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‘Every child, every lesson, every grade matters’: Behind the scenes at a Hornchurch secondary school

PUBLISHED: 13:00 10 October 2017 | UPDATED: 13:03 10 October 2017

The Albany headteacher Val Masson.

The Albany headteacher Val Masson.

Archant

Most of us would agree that running a secondary school is an unenviable task – but to find out just what it takes, the Recorder got a brief glimpse at life behind the headteacher’s desk.

The Albany headteacher Val Masson. The Albany headteacher Val Masson.

Around Havering, The Albany has not always boasted a sterling reputation – although in recent years the public’s perception of the school in Broadstone Road has improved significantly.

As we sit down in her office, the issue of transforming the school’s reputation is one of the first I put to Val Masson, who has been headteacher here for the last two years.

“It’s always been a surprise to me, this reputation that The Albany apparently has, because in my 12 years working here that has never been my personal experience of this school,” she tells me.

“This school is a wonderful place to work, with bright, friendly children and welcoming staff, so I’m glad to hear we’re getting that message out there.”

The picture Val paints is certainly closer to the reality I experience on the Friday morning I am able to visit.

Apart from the difficulties you’d find in any school – teachers struggling with unyielding photocopiers and pupils in the corridors without a signed hall pass – the problems that saw The Albany rated as requiring improvement by Ofsted in February 2015 are not apparent at all.

Back then, inspectors flagged up issues with the school’s approach, claiming teachers did not insist upon high enough standards.

The Albany headteacher Val Masson. The Albany headteacher Val Masson.

Such a claim is not something that could be levelled at the school since Val took over.

“Every child, every lesson, every grade matters – that’s our ethos here,” Val, who lives in Barking and Dagenham and has sent all her children to comprehensive schools, tells me.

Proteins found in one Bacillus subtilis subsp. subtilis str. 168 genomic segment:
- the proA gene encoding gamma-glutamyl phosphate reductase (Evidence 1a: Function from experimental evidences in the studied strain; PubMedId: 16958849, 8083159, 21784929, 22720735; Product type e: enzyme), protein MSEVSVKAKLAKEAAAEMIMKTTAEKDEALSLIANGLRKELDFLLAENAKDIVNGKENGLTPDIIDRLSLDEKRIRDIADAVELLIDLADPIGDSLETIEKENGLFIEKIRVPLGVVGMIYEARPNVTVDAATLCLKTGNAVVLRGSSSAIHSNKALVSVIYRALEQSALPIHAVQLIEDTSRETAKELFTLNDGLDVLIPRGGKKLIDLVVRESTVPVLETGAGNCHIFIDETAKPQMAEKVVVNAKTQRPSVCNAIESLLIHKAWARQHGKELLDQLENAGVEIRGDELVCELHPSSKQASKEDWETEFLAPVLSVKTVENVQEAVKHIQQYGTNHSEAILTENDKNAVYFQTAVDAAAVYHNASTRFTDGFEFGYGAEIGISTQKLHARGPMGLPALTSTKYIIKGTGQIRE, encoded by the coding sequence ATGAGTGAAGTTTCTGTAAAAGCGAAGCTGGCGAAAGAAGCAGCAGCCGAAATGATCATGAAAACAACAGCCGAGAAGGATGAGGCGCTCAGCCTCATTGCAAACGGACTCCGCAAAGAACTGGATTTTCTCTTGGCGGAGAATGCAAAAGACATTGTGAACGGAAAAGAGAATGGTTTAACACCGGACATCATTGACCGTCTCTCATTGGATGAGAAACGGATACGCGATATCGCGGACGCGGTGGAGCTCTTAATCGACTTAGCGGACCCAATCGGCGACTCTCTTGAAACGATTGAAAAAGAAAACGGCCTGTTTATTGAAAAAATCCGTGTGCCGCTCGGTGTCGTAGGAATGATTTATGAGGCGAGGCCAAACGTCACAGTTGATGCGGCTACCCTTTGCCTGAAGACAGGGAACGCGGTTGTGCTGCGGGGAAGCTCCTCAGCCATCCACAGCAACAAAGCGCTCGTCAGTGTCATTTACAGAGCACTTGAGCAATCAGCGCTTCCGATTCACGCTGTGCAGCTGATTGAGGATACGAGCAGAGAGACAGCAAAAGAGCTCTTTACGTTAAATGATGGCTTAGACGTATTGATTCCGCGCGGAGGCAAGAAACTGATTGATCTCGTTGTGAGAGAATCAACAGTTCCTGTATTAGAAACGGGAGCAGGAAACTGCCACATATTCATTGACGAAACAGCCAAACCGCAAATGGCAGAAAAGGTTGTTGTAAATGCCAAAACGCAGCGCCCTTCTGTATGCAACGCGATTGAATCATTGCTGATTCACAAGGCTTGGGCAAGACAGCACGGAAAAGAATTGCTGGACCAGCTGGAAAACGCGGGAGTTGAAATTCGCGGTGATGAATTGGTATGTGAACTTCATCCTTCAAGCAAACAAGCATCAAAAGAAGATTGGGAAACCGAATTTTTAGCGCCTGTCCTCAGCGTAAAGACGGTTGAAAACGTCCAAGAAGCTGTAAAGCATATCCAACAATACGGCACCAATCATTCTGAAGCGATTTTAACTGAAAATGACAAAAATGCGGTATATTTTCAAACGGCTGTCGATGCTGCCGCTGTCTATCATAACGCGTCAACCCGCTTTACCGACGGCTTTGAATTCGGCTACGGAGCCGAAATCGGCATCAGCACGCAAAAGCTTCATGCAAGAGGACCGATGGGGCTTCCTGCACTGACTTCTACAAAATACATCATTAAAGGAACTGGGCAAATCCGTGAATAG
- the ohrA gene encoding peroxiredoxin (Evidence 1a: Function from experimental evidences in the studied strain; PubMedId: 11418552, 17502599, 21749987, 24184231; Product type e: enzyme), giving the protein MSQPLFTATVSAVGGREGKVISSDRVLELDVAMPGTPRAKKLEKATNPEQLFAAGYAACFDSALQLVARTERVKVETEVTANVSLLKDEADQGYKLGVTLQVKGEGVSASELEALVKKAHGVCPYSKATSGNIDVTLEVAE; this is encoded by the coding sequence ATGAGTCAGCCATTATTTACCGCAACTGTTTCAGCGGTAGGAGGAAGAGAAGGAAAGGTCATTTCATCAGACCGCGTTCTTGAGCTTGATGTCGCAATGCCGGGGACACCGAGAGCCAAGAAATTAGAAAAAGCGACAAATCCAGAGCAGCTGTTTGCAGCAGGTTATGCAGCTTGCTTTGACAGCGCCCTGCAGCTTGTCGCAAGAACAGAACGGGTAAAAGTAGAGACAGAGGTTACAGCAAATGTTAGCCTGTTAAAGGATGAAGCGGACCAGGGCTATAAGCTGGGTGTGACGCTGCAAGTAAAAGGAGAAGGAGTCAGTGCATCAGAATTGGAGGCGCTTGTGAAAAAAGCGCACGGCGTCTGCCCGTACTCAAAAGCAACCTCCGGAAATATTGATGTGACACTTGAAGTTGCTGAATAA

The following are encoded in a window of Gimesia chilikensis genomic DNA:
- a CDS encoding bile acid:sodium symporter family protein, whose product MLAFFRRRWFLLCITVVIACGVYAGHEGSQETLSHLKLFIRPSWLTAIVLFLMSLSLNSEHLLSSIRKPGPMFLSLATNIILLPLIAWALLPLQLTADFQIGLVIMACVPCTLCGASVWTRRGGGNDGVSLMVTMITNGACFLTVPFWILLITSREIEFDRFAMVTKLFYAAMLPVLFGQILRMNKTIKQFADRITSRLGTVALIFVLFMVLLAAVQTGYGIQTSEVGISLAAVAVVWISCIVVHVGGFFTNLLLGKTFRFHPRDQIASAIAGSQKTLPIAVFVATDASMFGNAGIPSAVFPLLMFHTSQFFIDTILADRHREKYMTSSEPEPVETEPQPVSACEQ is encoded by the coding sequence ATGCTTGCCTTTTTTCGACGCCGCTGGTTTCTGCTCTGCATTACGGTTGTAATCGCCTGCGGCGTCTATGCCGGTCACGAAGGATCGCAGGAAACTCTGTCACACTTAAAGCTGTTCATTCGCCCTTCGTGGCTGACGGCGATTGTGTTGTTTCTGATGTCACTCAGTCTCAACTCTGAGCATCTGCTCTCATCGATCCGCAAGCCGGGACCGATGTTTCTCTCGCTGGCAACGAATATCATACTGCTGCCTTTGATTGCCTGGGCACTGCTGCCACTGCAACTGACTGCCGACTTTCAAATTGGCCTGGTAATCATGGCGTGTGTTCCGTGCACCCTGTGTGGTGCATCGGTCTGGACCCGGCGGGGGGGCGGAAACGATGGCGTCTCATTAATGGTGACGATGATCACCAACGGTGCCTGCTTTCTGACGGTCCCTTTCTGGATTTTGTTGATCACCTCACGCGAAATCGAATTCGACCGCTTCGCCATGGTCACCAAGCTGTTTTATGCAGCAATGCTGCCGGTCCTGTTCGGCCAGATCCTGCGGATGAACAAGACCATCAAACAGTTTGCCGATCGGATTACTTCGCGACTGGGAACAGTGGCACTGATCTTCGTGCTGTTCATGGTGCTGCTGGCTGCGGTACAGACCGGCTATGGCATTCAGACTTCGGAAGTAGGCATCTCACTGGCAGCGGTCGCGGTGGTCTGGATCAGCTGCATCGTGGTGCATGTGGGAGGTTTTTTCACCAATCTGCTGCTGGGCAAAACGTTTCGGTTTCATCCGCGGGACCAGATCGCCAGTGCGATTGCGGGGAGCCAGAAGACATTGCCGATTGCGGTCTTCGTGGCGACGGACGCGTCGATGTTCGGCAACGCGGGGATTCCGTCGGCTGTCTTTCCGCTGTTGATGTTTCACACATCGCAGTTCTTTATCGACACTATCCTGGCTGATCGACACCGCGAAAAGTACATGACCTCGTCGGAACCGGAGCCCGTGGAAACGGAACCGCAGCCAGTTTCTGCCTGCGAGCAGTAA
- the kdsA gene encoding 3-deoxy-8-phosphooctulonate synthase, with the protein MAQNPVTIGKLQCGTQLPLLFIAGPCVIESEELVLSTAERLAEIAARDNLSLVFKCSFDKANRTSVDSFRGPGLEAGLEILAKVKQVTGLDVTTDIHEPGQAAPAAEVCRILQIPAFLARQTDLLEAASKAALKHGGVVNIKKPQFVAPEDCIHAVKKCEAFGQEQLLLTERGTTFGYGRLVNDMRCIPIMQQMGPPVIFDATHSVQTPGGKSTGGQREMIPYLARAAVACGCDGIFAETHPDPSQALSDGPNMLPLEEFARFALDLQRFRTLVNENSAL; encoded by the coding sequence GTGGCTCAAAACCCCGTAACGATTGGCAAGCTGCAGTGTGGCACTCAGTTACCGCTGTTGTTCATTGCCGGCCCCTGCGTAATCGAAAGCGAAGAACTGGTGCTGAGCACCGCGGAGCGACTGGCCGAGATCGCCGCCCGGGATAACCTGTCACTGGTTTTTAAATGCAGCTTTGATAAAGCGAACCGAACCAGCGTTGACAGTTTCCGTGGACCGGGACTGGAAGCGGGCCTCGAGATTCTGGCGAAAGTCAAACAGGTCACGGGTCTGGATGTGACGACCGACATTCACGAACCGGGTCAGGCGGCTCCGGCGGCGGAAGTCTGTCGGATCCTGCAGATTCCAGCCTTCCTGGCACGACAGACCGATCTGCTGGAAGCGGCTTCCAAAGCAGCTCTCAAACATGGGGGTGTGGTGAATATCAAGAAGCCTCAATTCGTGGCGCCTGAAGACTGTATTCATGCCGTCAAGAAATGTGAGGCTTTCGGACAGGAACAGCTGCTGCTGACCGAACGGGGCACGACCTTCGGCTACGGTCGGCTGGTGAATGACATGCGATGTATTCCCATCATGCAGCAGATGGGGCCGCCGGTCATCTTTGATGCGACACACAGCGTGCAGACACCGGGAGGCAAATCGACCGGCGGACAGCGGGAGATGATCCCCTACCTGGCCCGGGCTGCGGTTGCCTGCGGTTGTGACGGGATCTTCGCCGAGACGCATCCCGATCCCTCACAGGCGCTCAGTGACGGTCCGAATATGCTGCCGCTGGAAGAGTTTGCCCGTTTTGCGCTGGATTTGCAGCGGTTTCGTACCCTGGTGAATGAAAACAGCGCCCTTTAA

“That is because we want, and expect, everyone to be the best that they can be.

“Here at The Albany our role in that is to ensure that by the time they leave here we have given them the right skills and vision for their futures.

“The other part of that is that we hold our pupils to a high standard that we expect their parents and our staff to help them achieve.”

Education is always a hot topic, and Ms Masson is remarkably forthright about the challenges her school is up against and how it is meeting them head on.

She says: “The problems facing us at The Albany are the same national challenges facing teachers across the country – the biggest is possibly the new GCSE grading system, which is a source of confusion for our pupils and their parents, and the second is making sure we hold on to well qualified, ambitious staff.

The Albany headteacher Val Masson with students Kaci Webb, Bobbie Ford, Kyra-Leigh Croucher and Ronnie Brooks The Albany headteacher Val Masson with students Kaci Webb, Bobbie Ford, Kyra-Leigh Croucher and Ronnie Brooks

“We work really hard to make sure we have the best recruitment processes in place and our staff retention rates are brilliant.”

When it comes to the first problem, it appears The Albany has passed the initial wave of new numbered GCSE grades in English and maths with flying colours.

Across the country, teachers were briefed to expect one or two Grade 9s – the highest possible grade – at their schools.

On results day, The Albany was thrilled to discover its pupils had got more than 10.

Another recent success has been changing pupils’ attitudes to the school.

Last year, for the first time in 12 years, pupil attendance rose above the national average.

So how did The Albany manage it?

Val says: “The first challenge is to change the culture of the school – make it a place our pupils want to come when they get out of bed in the morning.

“That’s done by fostering a sense of community. If a pupil can’t wait to get into school in the morning to see his friends then we’re doing our jobs right.

“After that it’s about identifying students who might be struggling and offering them as much help as we can.”

As part of my flying visit to the school I’m also treated to a tour of the school grounds, and from the bright displays that line every corridor to the open door policy that allows department heads to pop in and out of lessons it’s clear

I’m also struck by how green and open the school is – something that surprises me, despite the fact I’m a born and bred Havering resident.

Val notices my surprise.

“We’re essentially an extension of Harrow Lodge Park and we’ve got a tremendous amount of field space, but unless you’re a parent or a pupil you would never know it.

“I often think of the school as one of Havering’s hidden gems.”

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